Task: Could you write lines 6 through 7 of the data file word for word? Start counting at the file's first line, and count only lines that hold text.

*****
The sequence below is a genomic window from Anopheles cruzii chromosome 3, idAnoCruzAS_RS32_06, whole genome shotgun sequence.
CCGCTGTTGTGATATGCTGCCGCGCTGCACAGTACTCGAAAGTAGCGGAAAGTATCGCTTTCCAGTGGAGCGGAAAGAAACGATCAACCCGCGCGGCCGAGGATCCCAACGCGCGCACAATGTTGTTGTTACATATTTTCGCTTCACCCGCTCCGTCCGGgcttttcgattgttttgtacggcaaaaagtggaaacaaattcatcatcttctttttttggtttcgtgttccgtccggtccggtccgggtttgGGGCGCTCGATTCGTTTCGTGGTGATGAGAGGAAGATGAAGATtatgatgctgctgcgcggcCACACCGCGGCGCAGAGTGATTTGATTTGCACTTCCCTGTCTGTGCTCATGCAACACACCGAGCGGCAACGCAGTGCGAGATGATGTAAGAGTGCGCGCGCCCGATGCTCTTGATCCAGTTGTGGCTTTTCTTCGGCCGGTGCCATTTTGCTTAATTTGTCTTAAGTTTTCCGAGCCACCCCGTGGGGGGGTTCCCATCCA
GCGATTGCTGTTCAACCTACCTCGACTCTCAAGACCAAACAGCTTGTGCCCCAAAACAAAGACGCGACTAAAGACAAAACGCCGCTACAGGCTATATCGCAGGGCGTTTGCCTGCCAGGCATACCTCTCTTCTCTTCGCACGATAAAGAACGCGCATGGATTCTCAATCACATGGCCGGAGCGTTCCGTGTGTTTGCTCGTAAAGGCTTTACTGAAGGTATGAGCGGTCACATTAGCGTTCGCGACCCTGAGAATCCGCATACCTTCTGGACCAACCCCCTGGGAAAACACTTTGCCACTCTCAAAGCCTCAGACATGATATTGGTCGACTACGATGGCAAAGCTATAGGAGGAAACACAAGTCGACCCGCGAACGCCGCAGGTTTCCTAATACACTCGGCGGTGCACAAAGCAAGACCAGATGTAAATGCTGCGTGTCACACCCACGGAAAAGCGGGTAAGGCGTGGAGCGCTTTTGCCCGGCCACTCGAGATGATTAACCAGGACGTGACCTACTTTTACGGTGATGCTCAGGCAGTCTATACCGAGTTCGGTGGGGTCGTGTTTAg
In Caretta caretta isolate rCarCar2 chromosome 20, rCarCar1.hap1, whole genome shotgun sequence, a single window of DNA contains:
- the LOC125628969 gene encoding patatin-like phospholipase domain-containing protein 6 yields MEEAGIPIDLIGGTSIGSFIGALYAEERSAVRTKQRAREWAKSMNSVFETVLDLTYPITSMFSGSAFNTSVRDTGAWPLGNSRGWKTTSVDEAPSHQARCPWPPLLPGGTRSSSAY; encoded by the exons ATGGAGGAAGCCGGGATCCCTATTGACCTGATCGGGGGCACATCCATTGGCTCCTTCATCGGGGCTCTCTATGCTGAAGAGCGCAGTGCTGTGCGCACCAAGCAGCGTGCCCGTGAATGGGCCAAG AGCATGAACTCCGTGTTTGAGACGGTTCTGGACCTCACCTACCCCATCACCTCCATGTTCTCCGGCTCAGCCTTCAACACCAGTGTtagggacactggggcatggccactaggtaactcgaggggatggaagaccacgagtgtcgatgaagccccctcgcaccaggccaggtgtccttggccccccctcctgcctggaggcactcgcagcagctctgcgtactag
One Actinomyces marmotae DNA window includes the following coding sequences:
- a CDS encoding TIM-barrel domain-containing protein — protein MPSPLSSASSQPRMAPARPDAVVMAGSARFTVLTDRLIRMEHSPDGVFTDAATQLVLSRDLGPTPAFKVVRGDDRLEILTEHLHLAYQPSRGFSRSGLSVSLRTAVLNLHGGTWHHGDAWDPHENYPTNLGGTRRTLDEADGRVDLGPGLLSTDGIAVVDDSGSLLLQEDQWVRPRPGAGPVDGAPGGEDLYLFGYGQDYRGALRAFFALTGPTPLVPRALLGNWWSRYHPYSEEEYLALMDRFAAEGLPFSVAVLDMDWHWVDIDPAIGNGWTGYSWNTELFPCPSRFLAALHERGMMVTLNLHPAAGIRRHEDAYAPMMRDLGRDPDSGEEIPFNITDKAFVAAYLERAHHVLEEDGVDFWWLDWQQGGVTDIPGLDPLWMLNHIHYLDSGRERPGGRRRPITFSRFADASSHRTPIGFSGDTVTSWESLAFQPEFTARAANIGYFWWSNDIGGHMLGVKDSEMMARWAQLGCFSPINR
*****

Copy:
One Actinomyces marmotae DNA window includes the following coding sequences:
- a CDS encoding TIM-barrel domain-containing protein — protein MPSPLSSASSQPRMAPARPDAVVMAGSARFTVLTDRLIRMEHSPDGVFTDAATQLVLSRDLGPTPAFKVVRGDDRLEILTEHLHLAYQPSRGFSRSGLSVSLRTAVLNLHGGTWHHGDAWDPHENYPTNLGGTRRTLDEADGRVDLGPGLLSTDGIAVVDDSGSLLLQEDQWVRPRPGAGPVDGAPGGEDLYLFGYGQDYRGALRAFFALTGPTPLVPRALLGNWWSRYHPYSEEEYLALMDRFAAEGLPFSVAVLDMDWHWVDIDPAIGNGWTGYSWNTELFPCPSRFLAALHERGMMVTLNLHPAAGIRRHEDAYAPMMRDLGRDPDSGEEIPFNITDKAFVAAYLERAHHVLEEDGVDFWWLDWQQGGVTDIPGLDPLWMLNHIHYLDSGRERPGGRRRPITFSRFADASSHRTPIGFSGDTVTSWESLAFQPEFTARAANIGYFWWSNDIGGHMLGVKDSEMMARWAQLGCFSPINR